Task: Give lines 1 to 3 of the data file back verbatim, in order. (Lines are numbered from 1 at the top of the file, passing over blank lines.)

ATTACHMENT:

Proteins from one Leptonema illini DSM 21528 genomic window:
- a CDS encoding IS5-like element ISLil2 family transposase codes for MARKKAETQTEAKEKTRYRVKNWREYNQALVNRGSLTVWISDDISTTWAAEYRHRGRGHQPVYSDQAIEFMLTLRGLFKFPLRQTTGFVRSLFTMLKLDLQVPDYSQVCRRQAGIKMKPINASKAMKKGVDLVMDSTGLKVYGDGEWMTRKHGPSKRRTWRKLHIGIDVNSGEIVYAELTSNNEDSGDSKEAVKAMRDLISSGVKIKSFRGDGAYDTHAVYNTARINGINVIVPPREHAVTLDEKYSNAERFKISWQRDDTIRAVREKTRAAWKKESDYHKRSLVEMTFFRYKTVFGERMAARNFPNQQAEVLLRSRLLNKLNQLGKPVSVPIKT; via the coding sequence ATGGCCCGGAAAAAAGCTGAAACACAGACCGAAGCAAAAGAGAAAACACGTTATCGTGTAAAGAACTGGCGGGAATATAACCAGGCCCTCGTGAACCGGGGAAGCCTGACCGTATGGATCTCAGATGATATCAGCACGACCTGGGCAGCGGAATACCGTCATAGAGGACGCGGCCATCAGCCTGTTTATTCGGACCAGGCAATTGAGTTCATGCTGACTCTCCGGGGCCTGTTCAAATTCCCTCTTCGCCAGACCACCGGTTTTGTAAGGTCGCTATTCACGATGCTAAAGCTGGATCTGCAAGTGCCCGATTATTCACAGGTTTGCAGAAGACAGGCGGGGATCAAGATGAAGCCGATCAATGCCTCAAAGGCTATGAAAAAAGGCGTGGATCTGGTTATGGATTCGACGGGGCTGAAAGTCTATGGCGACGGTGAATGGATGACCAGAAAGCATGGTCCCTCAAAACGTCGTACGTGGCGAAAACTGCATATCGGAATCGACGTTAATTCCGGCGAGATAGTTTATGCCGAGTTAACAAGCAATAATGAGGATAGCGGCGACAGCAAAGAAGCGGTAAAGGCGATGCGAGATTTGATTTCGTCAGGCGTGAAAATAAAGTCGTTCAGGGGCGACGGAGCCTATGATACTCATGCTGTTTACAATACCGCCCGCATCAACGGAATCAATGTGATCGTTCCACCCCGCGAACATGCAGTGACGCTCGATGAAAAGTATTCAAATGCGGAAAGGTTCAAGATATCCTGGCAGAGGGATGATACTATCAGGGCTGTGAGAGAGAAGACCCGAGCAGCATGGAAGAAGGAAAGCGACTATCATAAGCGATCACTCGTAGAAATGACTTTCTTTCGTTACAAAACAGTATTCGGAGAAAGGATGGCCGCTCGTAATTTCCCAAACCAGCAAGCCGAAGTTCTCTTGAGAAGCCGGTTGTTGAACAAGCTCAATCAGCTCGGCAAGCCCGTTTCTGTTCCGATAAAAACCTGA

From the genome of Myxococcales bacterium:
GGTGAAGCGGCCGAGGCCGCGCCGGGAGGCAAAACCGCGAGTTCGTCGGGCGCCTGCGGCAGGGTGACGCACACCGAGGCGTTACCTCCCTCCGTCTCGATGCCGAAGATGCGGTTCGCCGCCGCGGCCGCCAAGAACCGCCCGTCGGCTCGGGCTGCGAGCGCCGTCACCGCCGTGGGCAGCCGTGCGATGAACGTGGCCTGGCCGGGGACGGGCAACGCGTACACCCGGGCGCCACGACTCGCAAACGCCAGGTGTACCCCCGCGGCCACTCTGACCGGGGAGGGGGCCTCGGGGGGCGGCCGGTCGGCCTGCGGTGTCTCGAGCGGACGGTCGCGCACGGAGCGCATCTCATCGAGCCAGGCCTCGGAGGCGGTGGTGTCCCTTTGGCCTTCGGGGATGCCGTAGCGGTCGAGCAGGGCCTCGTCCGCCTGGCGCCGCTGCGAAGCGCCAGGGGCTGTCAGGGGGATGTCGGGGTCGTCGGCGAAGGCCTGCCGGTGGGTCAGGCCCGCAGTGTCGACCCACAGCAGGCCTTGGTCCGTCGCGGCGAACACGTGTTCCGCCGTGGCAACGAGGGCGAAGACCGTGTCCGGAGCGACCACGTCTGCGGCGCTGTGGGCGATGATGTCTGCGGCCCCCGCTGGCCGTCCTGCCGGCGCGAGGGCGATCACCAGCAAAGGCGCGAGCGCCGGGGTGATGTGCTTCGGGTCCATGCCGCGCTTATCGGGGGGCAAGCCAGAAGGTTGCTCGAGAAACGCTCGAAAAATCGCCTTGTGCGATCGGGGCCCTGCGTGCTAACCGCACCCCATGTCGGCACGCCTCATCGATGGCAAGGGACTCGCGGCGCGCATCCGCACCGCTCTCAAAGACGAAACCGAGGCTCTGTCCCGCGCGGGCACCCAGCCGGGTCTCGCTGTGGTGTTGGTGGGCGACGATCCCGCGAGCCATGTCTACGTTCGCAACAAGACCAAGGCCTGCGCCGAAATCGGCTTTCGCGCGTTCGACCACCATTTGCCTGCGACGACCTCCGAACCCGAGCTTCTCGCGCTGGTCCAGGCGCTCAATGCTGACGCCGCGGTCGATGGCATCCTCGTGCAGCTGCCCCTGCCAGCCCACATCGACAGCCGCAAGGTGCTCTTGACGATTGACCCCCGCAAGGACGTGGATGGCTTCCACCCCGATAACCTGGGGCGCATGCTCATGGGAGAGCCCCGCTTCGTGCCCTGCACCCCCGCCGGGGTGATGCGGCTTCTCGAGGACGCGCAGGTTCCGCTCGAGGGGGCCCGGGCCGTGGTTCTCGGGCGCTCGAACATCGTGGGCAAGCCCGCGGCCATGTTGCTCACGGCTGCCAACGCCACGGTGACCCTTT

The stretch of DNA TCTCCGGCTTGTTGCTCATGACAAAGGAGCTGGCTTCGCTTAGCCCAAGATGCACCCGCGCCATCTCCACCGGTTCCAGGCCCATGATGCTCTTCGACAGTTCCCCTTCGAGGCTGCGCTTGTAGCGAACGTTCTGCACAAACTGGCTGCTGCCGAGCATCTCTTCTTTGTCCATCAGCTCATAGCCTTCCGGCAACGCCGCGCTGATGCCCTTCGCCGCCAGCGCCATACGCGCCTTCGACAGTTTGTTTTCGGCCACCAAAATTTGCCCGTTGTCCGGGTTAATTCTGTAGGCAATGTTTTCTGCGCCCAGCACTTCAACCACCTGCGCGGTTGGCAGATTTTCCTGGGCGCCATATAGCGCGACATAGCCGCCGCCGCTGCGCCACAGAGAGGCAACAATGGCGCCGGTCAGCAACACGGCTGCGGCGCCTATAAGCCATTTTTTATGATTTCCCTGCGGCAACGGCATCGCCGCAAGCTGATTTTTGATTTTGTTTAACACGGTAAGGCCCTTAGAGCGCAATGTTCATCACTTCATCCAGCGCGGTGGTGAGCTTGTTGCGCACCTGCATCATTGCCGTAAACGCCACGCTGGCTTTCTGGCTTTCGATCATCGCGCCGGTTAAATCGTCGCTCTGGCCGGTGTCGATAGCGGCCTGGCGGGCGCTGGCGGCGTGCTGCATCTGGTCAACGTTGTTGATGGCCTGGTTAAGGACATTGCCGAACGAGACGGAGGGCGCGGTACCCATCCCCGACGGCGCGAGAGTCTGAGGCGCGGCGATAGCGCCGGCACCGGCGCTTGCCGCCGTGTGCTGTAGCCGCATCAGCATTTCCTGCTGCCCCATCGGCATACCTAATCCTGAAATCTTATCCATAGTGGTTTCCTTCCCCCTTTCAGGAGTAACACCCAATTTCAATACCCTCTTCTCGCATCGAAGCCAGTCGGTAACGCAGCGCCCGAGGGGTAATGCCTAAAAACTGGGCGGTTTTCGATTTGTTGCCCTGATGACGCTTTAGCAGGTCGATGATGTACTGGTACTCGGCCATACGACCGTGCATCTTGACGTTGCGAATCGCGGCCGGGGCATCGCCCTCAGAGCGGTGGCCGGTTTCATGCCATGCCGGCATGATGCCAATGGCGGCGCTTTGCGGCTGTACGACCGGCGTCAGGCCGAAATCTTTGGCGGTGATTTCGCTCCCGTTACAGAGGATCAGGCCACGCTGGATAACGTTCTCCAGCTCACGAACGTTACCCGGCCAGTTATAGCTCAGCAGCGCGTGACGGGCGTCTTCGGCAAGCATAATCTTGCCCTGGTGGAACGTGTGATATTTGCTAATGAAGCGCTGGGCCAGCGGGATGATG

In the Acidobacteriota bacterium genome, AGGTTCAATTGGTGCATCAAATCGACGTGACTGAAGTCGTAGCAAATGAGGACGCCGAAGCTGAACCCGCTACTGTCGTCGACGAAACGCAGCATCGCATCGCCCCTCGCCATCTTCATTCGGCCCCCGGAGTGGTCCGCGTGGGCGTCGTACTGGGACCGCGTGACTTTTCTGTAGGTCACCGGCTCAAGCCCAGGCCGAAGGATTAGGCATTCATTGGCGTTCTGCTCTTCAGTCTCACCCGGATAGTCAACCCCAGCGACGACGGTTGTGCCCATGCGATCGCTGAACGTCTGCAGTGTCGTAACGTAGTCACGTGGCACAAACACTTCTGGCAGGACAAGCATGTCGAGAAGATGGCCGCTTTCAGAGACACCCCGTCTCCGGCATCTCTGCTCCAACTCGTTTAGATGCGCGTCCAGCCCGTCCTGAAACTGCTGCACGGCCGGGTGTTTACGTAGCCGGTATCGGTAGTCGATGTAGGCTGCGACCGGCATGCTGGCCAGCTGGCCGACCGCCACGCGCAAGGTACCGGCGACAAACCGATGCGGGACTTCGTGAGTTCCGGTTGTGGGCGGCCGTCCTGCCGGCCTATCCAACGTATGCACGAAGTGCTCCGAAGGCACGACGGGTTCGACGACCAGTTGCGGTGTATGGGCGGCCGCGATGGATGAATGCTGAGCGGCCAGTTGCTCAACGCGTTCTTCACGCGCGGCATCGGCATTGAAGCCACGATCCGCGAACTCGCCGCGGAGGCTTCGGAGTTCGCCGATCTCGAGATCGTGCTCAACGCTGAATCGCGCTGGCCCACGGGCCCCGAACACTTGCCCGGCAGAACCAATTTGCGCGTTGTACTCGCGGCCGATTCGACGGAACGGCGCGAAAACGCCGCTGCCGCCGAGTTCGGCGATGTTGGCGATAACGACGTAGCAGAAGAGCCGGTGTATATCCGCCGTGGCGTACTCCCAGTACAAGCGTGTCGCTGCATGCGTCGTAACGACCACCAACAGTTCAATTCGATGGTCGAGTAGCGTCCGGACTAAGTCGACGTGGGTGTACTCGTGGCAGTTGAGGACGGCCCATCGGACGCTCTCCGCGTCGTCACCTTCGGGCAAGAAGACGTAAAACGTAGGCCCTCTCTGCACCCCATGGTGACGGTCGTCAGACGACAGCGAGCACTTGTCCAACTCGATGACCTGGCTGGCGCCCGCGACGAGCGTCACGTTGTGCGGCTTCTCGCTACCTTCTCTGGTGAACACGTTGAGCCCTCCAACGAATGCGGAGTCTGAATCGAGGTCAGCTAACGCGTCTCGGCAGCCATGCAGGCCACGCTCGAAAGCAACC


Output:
Proteins from one Leptonema illini DSM 21528 genomic window:
- a CDS encoding IS5-like element ISLil2 family transposase codes for MARKKAETQTEAKEKTRYRVKNWREYNQALVNRGSLTVWISDDISTTWAAEYRHRGRGHQPVYSDQAIEFMLTLRGLFKFPLRQTTGFVRSLFTMLKLDLQVPDYSQVCRRQAGIKMKPINASKAMKKGVDLVMDSTGLKVYGDGEWMTRKHGPSKRRTWRKLHIGIDVNSGEIVYAELTSNNEDSGDSKEAVKAMRDLISSGVKIKSFRGDGAYDTHAVYNTARINGINVIVPPREHAVTLDEKYSNAERFKISWQRDDTIRAVREKTRAAWKKESDYHKRSLVEMTFFRYKTVFGERMAARNFPNQQAEVLLRSRLLNKLNQLGKPVSVPIKT; via the coding sequence ATGGCCCGGAAAAAAGCTGAAACACAGACCGAAGCAAAAGAGAAAACACGTTATCGTGTAAAGAACTGGCGGGAATATAACCAGGCCCTCGTGAACCGGGGAAGCCTGACCGTATGGATCTCAGATGATATCAGCACGACCTGGGCAGCGGAATACCGTCATAGAGGACGCGGCCATCAGCCTGTTTATTCGGACCAGGCAATTGAGTTCATGCTGACTCTCCGGGGCCTGTTCAAATTCCCTCTTCGCCAGACCACCGGTTTTGTAAGGTCGCTATTCACGATGCTAAAGCTGGATCTGCAAGTGCCCGATTATTCACAGGTTTGCAGAAGACAGGCGGGGATCAAGATGAAGCCGATCAATGCCTCAAAGGCTATGAAAAAAGGCGTGGATCTGGTTATGGATTCGACGGGGCTGAAAGTCTATGGCGACGGTGAATGGATGACCAGAAAGCATGGTCCCTCAAAACGTCGTACGTGGCGAAAACTGCATATCGGAATCGACGTTAATTCCGGCGAGATAGTTTATGCCGAGTTAACAAGCAATAATGAGGATAGCGGCGACAGCAAAGAAGCGGTAAAGGCGATGCGAGATTTGATTTCGTCAGGCGTGAAAATAAAGTCGTTCAGGGGCGACGGAGCCTATGATACTCATGCTGTTTACAATACCGCCCGCATCAACGGAATCAATGTGATCGTTCCACCCCGCGAACATGCAGTGACGCTCGATGAAAAGTATTCAAATGCGGAAAGGTTCAAGATATCCTGGCAGAGGGATGATACTATCAGGGCTGTGAGAGAGAAGACCCGAGCAGCATGGAAGAAGGAAAGCGACTATCATAAGCGATCACTCGTAGAAATGACTTTCTTTCGTTACAAAACAGTATTCGGAGAAAGGATGGCCGCTCGTAATTTCCCAAACCAGCAAGCCGAAGTTCTCTTGAGAAGCCGGTTGTTGAACAAGCTCAATCAGCTCGGCAAGCCCGTTTCTGTTCCGATAAAAACCTGA

From the genome of Myxococcales bacterium: